Beebe's Tristan Rettig is defended by Nettleton's Megan Simpson in the 41-36 win over the Lady Raiders at the Badger Sports Arena. The win improves Beebe's AAAA-East conference record to a perfect 3-0. The Badger boys dropped their third straight conference game, losing to Nettleton 62-54.

Beebe girls rise to 3-0 with victory
IN SHORT: The Beebe Lady Badgers made it three straight AAAA-East conference wins on Friday night at the Badger Sports Arena, holding off a stubborn Nettleton Lady Raiders team 41-36.
[FULL TEXT]

Sylvan Hills runs over Blue Devils
IN SHORT: Sylvan Hills pulled off an upset Friday night, going to West Memphis and coming home with a 53-48 victory to improve to 2-1 in league play. The loss was the second at home for the Blue Devils in conference play, and drops them to 7-7 overall and 1-2 inside the AAAAA-East conference.
[FULL TEXT]

 


 

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Previous Issues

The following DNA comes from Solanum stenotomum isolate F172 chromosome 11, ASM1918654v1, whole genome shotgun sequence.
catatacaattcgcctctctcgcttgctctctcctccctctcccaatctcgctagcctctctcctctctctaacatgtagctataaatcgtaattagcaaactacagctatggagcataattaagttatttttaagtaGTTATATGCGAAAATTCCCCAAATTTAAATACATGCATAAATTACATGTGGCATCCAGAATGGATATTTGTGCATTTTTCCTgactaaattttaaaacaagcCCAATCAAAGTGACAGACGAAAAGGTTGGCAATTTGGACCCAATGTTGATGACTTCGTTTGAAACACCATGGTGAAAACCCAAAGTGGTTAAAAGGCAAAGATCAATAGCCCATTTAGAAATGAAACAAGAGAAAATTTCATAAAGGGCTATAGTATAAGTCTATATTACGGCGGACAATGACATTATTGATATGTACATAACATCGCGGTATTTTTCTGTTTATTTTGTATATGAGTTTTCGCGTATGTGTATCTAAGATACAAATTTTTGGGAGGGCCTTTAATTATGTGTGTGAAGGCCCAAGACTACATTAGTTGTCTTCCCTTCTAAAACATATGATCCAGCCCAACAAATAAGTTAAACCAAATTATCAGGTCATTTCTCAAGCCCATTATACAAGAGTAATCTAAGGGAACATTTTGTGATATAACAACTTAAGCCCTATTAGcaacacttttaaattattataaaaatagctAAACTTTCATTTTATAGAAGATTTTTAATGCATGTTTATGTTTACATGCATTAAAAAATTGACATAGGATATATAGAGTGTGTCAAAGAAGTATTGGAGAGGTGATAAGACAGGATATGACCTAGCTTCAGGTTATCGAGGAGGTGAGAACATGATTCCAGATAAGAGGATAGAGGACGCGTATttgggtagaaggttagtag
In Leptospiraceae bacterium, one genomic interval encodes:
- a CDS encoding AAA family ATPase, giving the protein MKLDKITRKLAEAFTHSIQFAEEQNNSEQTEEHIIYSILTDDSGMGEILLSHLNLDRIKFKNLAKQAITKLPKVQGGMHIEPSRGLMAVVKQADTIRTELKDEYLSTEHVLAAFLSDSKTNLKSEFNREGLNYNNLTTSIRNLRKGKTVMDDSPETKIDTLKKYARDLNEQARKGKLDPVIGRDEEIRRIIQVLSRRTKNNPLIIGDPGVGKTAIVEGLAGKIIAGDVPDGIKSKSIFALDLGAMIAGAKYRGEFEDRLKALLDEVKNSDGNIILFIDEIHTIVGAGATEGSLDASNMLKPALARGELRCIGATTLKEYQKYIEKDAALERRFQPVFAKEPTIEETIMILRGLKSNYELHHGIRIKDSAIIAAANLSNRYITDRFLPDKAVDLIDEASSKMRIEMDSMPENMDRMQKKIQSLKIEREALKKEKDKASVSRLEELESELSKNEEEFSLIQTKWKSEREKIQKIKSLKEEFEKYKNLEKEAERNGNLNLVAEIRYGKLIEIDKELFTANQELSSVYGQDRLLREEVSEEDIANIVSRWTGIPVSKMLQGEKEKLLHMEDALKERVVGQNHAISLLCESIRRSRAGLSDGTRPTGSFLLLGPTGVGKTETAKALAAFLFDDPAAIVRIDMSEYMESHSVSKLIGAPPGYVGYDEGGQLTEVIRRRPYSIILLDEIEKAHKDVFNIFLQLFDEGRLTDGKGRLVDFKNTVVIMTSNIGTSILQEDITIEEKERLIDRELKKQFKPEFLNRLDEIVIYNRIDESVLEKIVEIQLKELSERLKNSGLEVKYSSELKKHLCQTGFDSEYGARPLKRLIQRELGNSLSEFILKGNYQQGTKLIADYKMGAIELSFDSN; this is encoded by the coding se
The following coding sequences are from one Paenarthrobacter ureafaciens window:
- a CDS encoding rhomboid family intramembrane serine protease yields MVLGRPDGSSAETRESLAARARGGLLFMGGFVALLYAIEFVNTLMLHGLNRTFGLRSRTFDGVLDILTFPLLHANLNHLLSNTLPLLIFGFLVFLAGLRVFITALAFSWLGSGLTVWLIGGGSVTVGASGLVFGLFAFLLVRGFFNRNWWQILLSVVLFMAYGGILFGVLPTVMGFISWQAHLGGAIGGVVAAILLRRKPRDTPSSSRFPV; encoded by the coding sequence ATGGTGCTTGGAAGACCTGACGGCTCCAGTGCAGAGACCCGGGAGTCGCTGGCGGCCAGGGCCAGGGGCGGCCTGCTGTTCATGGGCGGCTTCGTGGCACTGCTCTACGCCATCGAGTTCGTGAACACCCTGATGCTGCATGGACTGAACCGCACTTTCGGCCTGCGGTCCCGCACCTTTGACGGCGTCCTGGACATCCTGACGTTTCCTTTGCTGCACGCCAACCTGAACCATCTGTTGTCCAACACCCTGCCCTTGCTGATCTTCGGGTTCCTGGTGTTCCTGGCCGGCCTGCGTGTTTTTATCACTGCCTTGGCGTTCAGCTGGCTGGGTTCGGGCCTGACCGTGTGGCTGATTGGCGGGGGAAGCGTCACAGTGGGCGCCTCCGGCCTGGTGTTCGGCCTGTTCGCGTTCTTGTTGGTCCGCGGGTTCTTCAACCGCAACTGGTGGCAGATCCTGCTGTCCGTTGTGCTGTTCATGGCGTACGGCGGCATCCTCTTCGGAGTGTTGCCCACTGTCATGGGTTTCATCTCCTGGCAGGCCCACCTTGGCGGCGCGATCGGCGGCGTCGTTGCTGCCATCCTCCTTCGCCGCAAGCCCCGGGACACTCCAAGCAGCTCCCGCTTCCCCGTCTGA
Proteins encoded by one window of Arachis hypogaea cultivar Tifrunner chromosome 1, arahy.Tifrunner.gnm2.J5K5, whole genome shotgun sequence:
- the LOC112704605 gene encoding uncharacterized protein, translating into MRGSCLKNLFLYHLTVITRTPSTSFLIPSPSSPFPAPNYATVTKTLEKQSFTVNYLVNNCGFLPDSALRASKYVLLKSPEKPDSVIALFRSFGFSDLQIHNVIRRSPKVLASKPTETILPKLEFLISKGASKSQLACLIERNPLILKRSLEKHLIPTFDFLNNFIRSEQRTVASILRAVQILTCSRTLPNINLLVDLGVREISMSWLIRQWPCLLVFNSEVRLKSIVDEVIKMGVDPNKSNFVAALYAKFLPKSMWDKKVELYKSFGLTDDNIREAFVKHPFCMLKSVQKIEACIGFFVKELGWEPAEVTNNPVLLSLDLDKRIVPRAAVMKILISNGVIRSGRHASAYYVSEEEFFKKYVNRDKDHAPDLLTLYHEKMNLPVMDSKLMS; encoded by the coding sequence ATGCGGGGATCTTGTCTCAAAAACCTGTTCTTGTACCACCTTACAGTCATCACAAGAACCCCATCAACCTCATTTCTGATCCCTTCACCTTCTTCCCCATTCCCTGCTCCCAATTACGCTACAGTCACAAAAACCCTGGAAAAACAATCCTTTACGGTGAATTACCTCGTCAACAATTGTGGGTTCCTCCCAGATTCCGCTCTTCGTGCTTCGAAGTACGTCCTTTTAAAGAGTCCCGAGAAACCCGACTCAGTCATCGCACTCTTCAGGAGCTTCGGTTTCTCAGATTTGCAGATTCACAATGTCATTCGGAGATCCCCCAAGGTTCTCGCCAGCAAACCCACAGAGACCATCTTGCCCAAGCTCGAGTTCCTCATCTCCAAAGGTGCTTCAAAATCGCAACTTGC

Huckabee's plea for help
We here in the first decade of the 21st century have been privy to a sudden revolution in the federal system, made evident again the past two weeks in the catastrophe that is the government's new Medicare drug program. [FULL TEXT]

Wage earners still lagging
If you work for wages in the United States, chances are that the past six years have not been stellar ones, and if you happen to toil in Arkansas they have been darker still. [FULL TEXT]

David vs. Goliath
It was David vs. Goliath in the contest for speaker of the state House of Representatives this week, but this time the big guys beat the little guys. [FULL TEXT]

Answered prayers
With rain in the forecast for Monday night, Gov. Huckabee issued a proclamation in the afternoon asking people to pray for rain. Those who received the governor's encouragement in time got their prayers answered in much of the state. [FULL TEXT]

Rename Arkansas?
In the old days it was considered graceless to name government projects for the boss. Such honors were bestowed rarely and posthumously or at least after the leader's career was over. At the end of his 12 years as Supreme Leader of Arkansas, in 1966, Gov. Orval E. Faubus arranged, so it was said, for a new state mental health facility that would perch on the hill above West Markham Street in Little Rock to be named the Orval E. Faubus Administrative and Intensive Treatment Center. Faubus disclaimed putting any pressure on the State Hospital Board to name the building after him. But he need not have bothered. [FULL TEXT]